Diversity in the Workplace: Why Who’s at the Table Matters
October 27th, 2017 by
In the corporate landscape, it’s easy to overlook words like diversity or inclusion, which often get tossed out as buzzwords lacking real meaning. But building an inclusive workplace where employees with different backgrounds, viewpoints, and identities can succeed is a benchmark for company success as well. In fact, a 2015 McKinsey report found that ethnically diverse companies are 35 percent more likely to outperform the national industry median and 15 percent more likely to have better financial returns.
But let’s be real—diversity in the workplace is far from the norm.
According to the New York Times, there are more male CEOs at S&P 1500 companies named John or David than the total number of female CEOs. And of the CEOs at Fortune 500 companies, only five are African American.
This issue isn’t just for leadership either. A study from the Society for Human Resource Management found that 41 percent of managers surveyed said they were “too busy” to create structured diversity efforts in the workplace. Even so, more than half of employees surveyed by Glassdoor said they think their companies should be doing more to increase diversity.
This data shows that there’s immense work to be done. But we can look to companies who have successfully incorporated diversity into their operational ethos as an example for what works—both for the employees and for the bottom line.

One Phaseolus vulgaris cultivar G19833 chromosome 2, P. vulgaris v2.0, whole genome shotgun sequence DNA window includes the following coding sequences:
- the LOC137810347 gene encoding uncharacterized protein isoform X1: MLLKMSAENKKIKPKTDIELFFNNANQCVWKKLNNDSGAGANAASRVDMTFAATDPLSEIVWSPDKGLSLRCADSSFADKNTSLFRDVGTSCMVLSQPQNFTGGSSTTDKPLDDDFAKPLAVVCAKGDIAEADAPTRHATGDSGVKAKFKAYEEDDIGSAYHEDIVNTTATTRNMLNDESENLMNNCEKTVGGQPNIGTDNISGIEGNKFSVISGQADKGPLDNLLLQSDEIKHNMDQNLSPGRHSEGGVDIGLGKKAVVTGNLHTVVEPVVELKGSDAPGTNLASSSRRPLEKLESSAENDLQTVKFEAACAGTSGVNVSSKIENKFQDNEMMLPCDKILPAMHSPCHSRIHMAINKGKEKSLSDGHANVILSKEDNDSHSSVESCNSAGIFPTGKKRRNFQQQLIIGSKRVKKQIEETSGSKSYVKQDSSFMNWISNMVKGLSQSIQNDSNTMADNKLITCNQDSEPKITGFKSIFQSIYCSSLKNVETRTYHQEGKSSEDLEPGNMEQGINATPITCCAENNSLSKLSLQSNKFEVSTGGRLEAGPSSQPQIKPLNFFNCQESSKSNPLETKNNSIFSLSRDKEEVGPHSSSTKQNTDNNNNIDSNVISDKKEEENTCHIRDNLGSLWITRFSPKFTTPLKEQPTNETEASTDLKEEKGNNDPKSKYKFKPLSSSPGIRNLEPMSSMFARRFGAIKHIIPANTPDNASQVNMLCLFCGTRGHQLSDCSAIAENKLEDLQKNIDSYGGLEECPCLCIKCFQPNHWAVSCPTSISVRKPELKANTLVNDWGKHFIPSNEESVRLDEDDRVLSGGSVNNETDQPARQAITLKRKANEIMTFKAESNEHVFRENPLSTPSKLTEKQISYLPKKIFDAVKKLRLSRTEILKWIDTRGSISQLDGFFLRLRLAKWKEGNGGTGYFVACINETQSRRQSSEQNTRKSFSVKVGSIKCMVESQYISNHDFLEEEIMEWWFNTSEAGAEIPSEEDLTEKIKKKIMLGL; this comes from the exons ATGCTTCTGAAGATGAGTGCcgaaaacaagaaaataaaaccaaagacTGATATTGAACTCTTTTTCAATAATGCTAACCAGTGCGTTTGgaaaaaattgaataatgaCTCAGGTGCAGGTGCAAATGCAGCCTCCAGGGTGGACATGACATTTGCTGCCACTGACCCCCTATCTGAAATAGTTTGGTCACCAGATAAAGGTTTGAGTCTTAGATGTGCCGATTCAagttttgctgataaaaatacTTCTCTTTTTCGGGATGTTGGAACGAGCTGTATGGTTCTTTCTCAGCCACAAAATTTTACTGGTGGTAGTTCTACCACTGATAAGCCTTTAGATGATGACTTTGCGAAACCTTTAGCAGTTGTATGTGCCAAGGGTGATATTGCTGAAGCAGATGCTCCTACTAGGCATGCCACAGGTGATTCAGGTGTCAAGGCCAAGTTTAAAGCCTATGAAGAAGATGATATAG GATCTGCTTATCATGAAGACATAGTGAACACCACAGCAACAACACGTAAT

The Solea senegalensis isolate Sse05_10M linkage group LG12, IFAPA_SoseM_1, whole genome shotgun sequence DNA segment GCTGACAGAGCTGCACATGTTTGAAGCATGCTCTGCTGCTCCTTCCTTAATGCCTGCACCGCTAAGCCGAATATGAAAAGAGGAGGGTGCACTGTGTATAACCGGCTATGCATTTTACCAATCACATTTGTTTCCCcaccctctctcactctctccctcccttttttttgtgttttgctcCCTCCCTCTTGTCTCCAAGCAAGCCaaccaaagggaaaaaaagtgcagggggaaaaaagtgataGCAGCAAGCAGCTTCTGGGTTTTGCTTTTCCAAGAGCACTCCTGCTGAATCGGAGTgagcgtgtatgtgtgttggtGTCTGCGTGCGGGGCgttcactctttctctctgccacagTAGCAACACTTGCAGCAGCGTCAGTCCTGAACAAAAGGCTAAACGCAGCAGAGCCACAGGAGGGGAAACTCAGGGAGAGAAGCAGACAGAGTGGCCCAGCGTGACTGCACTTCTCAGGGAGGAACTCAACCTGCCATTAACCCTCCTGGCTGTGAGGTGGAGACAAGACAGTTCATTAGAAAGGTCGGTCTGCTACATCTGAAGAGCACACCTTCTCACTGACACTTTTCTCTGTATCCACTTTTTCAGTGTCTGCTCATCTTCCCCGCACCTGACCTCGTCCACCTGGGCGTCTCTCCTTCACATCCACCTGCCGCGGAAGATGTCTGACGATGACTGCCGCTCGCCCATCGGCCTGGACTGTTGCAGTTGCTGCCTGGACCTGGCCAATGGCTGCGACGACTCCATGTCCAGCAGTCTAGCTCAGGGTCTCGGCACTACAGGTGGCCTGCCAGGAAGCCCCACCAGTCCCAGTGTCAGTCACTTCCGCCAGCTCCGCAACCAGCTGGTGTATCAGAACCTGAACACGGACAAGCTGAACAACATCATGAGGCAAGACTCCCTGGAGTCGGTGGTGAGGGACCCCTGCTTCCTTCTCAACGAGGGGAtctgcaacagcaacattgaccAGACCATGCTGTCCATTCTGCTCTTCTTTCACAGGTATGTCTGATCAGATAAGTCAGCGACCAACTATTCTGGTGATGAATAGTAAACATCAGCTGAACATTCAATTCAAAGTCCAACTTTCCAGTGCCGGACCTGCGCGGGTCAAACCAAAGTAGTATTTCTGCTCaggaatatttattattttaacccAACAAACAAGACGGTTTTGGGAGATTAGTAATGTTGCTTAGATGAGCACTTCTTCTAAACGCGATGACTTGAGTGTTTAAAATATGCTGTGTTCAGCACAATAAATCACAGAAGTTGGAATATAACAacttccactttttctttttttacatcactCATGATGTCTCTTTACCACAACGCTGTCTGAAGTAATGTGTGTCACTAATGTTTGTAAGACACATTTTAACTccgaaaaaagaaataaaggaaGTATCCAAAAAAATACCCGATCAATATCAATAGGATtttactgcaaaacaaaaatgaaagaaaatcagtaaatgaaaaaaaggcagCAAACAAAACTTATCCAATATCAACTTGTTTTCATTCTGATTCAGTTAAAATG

Defining D & I in the Workplace
Diversity and inclusion can’t be achieved without first setting a clear definition for what these words mean, how they align with the business’ values and mission, and what systems are in place to create them. Building an inclusive workplace means being accepting and accommodating for gender and race, but also for sexual orientation and identity, religious affiliation, disabilities, age, and even thinking styles or backgrounds.
By creating a workplace with diversity of thought—as in, collaboration among people with vastly different perspectives and viewpoints to solving problems—organizations can create systemic change. A study from Deloitte found that diversity of thought can help prevent “groupthink,” allowing for more creativity and more thoughtful decision making.
But how does diversity of thought become a reality in the workplace?
It Starts at the Top
If diversity is built into the company ethos, then its leaders should be advocates on the frontline. For example, Arne Sorenson, president of Marriott International, regularly advocates for LGBTQ equality in the workplace. Marriott was ranked #7 on the 2016 Best Workplaces for Diversity list and scored a 100 on HRC’s 2017 Corporate Equality Index. Ethnic minorities make up 64 percent of Marriott’s workforce, with 2.7 percent of employees identifying as LGBTQ. Sorenson has fought for LGBTQ rights publically, even writing an open letter on his LinkedIn account about diversity in government and business.
You can also include the LGBTQ community at large in your brand’s marketing efforts. Take a look at these ideas.